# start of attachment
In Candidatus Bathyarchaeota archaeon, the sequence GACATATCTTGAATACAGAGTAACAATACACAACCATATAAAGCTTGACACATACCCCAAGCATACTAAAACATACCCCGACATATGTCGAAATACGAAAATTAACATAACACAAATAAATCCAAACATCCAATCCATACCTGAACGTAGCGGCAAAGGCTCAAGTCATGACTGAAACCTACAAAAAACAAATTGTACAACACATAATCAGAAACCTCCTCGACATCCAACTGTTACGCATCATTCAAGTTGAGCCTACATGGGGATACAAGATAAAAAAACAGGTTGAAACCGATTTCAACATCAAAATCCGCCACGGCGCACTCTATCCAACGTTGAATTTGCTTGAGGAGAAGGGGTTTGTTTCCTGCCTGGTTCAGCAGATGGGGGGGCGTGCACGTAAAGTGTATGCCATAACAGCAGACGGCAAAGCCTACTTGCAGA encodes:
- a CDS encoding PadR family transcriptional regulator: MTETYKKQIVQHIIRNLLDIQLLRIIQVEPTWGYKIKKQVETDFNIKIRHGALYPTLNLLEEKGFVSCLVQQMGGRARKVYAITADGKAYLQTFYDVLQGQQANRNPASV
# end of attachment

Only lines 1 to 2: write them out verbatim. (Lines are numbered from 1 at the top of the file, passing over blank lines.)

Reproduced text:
In Candidatus Bathyarchaeota archaeon, the sequence GACATATCTTGAATACAGAGTAACAATACACAACCATATAAAGCTTGACACATACCCCAAGCATACTAAAACATACCCCGACATATGTCGAAATACGAAAATTAACATAACACAAATAAATCCAAACATCCAATCCATACCTGAACGTAGCGGCAAAGGCTCAAGTCATGACTGAAACCTACAAAAAACAAATTGTACAACACATAATCAGAAACCTCCTCGACATCCAACTGTTACGCATCATTCAAGTTGAGCCTACATGGGGATACAAGATAAAAAAACAGGTTGAAACCGATTTCAACATCAAAATCCGCCACGGCGCACTCTATCCAACGTTGAATTTGCTTGAGGAGAAGGGGTTTGTTTCCTGCCTGGTTCAGCAGATGGGGGGGCGTGCACGTAAAGTGTATGCCATAACAGCAGACGGCAAAGCCTACTTGCAGA encodes:
- a CDS encoding PadR family transcriptional regulator: MTETYKKQIVQHIIRNLLDIQLLRIIQVEPTWGYKIKKQVETDFNIKIRHGALYPTLNLLEEKGFVSCLVQQMGGRARKVYAITADGKAYLQTFYDVLQGQQANRNPASV